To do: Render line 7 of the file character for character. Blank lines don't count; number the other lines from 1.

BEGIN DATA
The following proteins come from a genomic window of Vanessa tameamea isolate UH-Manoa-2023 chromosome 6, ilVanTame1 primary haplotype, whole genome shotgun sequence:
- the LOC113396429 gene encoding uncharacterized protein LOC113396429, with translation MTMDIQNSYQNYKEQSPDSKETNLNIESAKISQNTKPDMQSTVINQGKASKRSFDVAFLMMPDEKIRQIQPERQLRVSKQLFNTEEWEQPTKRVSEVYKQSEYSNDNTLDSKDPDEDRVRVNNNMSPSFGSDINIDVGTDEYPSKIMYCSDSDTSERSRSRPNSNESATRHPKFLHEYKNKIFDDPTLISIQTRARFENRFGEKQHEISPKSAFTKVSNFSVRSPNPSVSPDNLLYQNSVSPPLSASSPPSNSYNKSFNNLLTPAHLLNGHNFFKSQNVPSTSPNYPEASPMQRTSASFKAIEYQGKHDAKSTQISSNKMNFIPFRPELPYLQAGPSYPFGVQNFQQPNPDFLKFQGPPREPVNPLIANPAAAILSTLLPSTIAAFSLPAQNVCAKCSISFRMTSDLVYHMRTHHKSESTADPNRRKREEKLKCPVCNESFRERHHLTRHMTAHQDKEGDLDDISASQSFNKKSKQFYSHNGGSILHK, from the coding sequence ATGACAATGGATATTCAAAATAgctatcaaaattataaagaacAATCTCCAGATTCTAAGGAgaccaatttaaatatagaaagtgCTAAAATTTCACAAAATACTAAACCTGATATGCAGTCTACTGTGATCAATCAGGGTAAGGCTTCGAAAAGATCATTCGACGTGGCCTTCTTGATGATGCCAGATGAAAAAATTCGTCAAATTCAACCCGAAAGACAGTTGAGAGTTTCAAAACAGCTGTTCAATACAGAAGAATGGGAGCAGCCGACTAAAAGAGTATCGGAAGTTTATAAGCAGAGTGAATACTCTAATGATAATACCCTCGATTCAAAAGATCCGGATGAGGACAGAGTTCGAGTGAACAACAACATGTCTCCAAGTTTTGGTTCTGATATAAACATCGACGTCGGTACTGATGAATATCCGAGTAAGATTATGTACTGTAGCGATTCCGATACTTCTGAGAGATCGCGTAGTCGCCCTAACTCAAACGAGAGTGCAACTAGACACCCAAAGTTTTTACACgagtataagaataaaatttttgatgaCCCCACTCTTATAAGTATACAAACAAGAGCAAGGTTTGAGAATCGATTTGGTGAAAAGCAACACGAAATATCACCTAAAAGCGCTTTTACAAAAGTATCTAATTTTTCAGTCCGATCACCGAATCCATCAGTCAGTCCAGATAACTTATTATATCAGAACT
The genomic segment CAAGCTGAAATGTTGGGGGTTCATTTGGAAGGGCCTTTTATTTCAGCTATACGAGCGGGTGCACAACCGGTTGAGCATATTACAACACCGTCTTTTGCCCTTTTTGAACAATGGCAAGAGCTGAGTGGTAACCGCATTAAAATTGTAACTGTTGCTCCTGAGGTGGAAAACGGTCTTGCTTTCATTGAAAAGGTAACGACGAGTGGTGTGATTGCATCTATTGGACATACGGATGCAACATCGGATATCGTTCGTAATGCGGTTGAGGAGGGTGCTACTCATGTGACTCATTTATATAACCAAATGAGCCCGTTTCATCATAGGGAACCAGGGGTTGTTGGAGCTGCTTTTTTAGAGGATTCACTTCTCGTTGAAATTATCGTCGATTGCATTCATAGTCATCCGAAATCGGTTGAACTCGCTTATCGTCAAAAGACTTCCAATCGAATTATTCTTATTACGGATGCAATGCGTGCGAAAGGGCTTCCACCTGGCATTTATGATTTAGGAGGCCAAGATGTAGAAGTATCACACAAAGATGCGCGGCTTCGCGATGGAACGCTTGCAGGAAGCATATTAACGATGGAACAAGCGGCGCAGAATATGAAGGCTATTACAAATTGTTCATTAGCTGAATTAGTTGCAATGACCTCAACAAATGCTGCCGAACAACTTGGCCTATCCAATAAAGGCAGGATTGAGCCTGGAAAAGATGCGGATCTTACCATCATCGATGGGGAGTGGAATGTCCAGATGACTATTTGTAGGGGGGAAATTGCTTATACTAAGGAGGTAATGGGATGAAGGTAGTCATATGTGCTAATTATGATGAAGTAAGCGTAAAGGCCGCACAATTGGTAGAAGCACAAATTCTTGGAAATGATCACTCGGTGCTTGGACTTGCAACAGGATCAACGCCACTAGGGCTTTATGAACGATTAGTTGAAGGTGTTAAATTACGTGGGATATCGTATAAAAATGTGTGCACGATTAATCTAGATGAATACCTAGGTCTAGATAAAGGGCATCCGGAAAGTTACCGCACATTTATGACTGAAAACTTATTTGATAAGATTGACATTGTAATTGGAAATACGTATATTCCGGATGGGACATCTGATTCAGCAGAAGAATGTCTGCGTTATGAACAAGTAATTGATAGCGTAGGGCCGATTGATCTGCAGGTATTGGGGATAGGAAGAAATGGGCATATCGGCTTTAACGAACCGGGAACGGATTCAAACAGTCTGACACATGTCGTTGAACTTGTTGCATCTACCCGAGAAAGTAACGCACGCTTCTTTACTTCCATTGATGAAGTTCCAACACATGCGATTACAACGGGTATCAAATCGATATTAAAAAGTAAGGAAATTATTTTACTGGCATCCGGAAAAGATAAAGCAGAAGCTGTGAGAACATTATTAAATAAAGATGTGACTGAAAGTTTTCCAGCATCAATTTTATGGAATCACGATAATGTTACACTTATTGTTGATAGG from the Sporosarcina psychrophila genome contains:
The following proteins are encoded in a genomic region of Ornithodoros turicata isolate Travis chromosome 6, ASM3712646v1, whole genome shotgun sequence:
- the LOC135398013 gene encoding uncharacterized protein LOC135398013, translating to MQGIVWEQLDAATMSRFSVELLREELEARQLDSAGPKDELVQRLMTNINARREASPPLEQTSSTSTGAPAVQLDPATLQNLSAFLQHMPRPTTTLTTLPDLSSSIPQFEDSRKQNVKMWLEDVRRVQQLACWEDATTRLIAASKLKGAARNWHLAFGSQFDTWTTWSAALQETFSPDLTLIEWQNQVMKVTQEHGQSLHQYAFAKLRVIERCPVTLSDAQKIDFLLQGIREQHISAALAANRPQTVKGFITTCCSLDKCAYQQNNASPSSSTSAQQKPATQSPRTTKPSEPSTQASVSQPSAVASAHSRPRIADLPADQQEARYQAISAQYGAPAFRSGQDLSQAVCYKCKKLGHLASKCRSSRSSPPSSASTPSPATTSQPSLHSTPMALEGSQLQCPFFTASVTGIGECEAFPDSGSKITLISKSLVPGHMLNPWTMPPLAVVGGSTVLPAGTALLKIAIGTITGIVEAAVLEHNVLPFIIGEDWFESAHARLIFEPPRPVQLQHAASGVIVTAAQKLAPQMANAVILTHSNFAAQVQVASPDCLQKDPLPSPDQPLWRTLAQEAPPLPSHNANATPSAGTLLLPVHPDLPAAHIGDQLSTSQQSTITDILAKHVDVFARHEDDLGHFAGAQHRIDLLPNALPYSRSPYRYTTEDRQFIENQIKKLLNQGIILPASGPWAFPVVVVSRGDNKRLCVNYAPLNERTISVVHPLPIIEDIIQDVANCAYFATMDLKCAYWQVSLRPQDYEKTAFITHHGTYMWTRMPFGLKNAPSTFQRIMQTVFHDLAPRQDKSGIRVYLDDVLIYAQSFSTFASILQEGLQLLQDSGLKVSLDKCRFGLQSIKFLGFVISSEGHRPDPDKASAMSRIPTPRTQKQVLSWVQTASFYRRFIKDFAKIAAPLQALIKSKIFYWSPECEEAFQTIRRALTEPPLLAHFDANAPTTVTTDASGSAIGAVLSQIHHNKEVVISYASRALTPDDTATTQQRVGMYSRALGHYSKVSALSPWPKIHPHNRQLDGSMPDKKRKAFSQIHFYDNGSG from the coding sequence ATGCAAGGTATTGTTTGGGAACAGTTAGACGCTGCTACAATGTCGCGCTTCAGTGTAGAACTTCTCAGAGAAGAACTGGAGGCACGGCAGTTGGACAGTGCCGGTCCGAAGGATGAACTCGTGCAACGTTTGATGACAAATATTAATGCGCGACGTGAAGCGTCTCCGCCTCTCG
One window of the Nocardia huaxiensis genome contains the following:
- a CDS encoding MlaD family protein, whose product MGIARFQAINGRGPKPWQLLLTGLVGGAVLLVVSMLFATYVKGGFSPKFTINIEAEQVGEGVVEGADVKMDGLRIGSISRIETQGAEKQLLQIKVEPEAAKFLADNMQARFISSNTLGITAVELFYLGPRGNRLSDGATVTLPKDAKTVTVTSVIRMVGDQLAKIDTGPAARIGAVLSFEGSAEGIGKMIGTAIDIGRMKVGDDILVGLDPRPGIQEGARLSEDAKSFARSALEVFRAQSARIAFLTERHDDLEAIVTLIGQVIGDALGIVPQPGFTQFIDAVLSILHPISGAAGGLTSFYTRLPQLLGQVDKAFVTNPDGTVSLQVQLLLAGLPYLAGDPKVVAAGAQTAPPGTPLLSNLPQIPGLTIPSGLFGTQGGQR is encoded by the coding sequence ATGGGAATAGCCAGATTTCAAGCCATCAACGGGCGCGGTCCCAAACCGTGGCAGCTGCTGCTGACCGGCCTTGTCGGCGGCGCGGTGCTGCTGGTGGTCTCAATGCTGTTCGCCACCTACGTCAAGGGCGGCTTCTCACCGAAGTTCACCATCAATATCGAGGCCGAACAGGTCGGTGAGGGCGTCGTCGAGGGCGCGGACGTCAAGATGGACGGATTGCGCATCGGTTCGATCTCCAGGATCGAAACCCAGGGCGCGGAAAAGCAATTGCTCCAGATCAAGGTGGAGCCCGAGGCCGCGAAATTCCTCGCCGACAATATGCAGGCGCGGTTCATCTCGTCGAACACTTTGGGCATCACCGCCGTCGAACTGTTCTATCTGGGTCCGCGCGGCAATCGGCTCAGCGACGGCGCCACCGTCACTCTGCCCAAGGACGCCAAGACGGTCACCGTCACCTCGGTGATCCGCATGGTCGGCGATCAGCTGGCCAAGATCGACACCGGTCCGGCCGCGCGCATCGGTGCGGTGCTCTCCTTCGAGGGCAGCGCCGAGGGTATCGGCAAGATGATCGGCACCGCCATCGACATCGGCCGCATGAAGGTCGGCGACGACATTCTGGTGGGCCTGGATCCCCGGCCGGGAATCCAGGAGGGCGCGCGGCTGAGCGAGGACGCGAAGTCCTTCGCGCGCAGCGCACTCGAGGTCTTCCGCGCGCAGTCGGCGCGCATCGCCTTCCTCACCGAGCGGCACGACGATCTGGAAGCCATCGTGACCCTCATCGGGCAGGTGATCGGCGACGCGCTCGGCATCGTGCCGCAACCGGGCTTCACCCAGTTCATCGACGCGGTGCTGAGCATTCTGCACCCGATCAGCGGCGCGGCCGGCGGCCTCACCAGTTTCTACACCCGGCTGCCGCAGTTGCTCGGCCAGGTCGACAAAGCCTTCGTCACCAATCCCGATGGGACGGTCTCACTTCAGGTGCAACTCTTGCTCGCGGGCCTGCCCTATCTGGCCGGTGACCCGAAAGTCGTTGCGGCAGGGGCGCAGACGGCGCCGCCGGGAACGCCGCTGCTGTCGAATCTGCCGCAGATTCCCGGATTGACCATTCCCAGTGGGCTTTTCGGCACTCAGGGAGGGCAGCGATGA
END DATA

- a CDS encoding MlaD family protein, whose product MGIARFQAINGRGPKPWQLLLTGLVGGAVLLVVSMLFATYVKGGFSPKFTINIEAEQVGEGVVEGADVKMDGLRIGSISRIETQGAEKQLLQIKVEPEAAKFLADNMQARFISSNTLGITAVELFYLGPRGNRLSDGATVTLPKDAKTVTVTSVIRMVGDQLAKIDTGPAARIGAVLSFEGSAEGIGKMIGTAIDIGRMKVGDDILVGLDPRPGIQEGARLSEDAKSFARSALEVFRAQSARIAFLTERHDDLEAIVTLIGQVIGDALGIVPQPGFTQFIDAVLSILHPISGAAGGLTSFYTRLPQLLGQVDKAFVTNPDGTVSLQVQLLLAGLPYLAGDPKVVAAGAQTAPPGTPLLSNLPQIPGLTIPSGLFGTQGGQR is encoded by the coding sequence ATGGGAATAGCCAGATTTCAAGCCATCAACGGGCGCGGTCCCAAACCGTGGCAGCTGCTGCTGACCGGCCTTGTCGGCGGCGCGGTGCTGCTGGTGGTCTCAATGCTGTTCGCCACCTACGTCAAGGGCGGCTTCTCACCGAAGTTCACCATCAATATCGAGGCCGAACAGGTCGGTGAGGGCGTCGTCGAGGGCGCGGACGTCAAGATGGACGGATTGCGCATCGGTTCGATCTCCAGGATCGAAACCCAGGGCGCGGAAAAGCAATTGCTCCAGATCAAGGTGGAGCCCGAGGCCGCGAAATTCCTCGCCGACAATATGCAGGCGCGGTTCATCTCGTCGAACACTTTGGGCATCACCGCCGTCGAACTGTTCTATCTGGGTCCGCGCGGCAATCGGCTCAGCGACGGCGCCACCGTCACTCTGCCCAAGGACGCCAAGACGGTCACCGTCACCTCGGTGATCCGCATGGTCGGCGATCAGCTGGCCAAGATCGACACCGGTCCGGCCGCGCGCATCGGTGCGGTGCTCTCCTTCGAGGGCAGCGCCGAGGGTATCGGCAAGATGATCGGCACCGCCATCGACATCGGCCGCATGAAGGTCGGCGACGACATTCTGGTGGGCCTGGATCCCCGGCCGGGAATCCAGGAGGGCGCGCGGCTGAGCGAGGACGCGAAGTCCTTCGCGCGCAGCGCACTCGAGGTCTTCCGCGCGCAGTCGGCGCGCATCGCCTTCCTCACCGAGCGGCACGACGATCTGGAAGCCATCGTGACCCTCATCGGGCAGGTGATCGGCGACGCGCTCGGCATCGTGCCGCAACCGGGCTTCACCCAGTTCATCGACGCGGTGCTGAGCATTCTGCACCCGATCAGCGGCGCGGCCGGCGGCCTCACCAGTTTCTACACCCGGCTGCCGCAGTTGCTCGGCCAGGTCGACAAAGCCTTCGTCACCAATCCCGATGGGACGGTCTCACTTCAGGTGCAACTCTTGCTCGCGGGCCTGCCCTATCTGGCCGGTGACCCGAAAGTCGTTGCGGCAGGGGCGCAGACGGCGCCGCCGGGAACGCCGCTGCTGTCGAATCTGCCGCAGATTCCCGGATTGACCATTCCCAGTGGGCTTTTCGGCACTCAGGGAGGGCAGCGATGA